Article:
You see, Drop Dead Fred was a minor hit – an indie film that took in $13.8 million during its theatrical run. And while there’s a certain type of kid who was just the right age to love the film’s unique combo of physical comedy, gross-out humor and psychological kookiness, its cult-classic status means that most people haven’t seen it. If that’s the case, too many folks missed out on a great comedic performance by this British actor who never again appeared so prominently in an American film.
Drop Dead Fred-era Rik Mayall was a sort of proto-Jim Carrey, really, and what follows is a brief appreciation for this special movie about an imaginary friend whose destructive impulses exist only to make his human companion’s life more interesting.
For example, he knows how to make an entrance.
He knows how to share a scene with a sock monkey.
As far as magical beings who appear to help out troubled children, Mayall’s Fred is a decidedly (and refreshingly!) un-Mary Poppins-like presence.
His attachment to Phoebe Cates‘s character, Elizabeth, works like a slightly less destructive version of Beetlejuice’s relationship with Winona Ryder‘s character in that movie. He’s all the childhood id that most children never get to express – including the one that willfully, gleefully soiled the pristine living room carpets.
He even gets into some Tim Burton-esque face-warping just for the sake of a joke.
And he delivers on every suppressed childhood reaction against authority figures.
(Credit: Absurd Noise)
He means well…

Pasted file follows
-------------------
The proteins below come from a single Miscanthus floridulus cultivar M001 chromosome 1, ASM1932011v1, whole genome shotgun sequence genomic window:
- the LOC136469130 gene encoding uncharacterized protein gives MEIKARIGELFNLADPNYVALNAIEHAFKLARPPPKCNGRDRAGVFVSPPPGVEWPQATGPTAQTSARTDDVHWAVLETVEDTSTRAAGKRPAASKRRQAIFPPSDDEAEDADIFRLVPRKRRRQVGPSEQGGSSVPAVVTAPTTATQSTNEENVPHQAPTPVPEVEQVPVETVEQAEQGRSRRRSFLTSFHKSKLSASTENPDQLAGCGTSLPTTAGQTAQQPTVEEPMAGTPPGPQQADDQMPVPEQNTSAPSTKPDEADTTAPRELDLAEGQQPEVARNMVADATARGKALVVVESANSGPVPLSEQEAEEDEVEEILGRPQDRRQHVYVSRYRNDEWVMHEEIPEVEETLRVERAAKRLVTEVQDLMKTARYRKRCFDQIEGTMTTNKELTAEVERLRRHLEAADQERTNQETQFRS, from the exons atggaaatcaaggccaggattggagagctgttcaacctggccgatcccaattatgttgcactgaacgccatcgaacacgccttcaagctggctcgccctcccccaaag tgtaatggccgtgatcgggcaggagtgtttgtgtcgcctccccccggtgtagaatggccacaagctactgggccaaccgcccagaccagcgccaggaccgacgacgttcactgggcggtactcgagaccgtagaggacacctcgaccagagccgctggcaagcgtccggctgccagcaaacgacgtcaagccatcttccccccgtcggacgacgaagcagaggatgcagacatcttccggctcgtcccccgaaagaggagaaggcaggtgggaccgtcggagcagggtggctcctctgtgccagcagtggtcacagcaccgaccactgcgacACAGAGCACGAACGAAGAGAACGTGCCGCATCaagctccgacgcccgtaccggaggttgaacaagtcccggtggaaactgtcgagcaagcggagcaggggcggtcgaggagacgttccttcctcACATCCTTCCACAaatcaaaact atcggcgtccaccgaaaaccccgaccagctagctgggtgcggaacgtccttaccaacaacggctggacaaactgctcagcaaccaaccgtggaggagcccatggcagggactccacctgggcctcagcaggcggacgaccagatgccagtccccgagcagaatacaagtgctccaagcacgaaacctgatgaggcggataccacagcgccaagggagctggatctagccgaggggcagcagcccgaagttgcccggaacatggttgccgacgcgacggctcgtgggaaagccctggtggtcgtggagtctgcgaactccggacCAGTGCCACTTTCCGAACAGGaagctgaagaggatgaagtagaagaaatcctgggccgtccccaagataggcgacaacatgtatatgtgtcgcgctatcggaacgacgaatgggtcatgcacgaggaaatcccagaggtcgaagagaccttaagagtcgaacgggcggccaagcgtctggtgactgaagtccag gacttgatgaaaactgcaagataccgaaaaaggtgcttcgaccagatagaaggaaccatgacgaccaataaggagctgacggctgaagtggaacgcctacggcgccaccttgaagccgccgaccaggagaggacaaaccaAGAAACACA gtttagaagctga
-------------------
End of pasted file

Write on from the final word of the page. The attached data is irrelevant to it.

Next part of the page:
Even if the lengths he goes to turn out to be too dramatic…
And his reactions to schmaltzy romantic love are wonderfully honest.
Most important, Mayall displays a rare disregard for physical safety in order to complete a scene.
Of course, Mayall isn’t the only draw in the film. Phoebe Cates reminds you how much you like seeing Phoebe Cates in movies, and she looks great, even when she’s draped in dowdy, early ’90s Elaine-from-Seinfeld fashions.
Another plus? As any ’90s movie should, Drop Dead Fred boasts a makeover montage scene scored to background music that sounds vaguely like the theme to Blossom.
Cates even temporarily sports an asymmetrical hairdo – Fred’s doing – that she’s mortified by, though it looks stylish and avant-garde by today’s standards.
Also, Carrie Fisher is there!
As is Bridget Fonda, though this GIF is more a reaction to her than anything else.
(Credit: Absurd Noise)
And then there is the awesome opening credit sequence. Why don’t live-action comedies have animated opening titles anymore?
If you haven’t watched it in a while, take an evening to enjoy it for what it is – and to appreciate Rik Mayall’s performance. Just don’t over-sentimentalize it. As Fred himself would scoff (inadvertently generating the perfect GIF to illustrate derision and disdain 23 years later), “That’s so namby-pamby.”
Rik, may you ricochet around pop culture forever.
Except where otherwise noted, all GIFs and screenshots by Drew Mackie.
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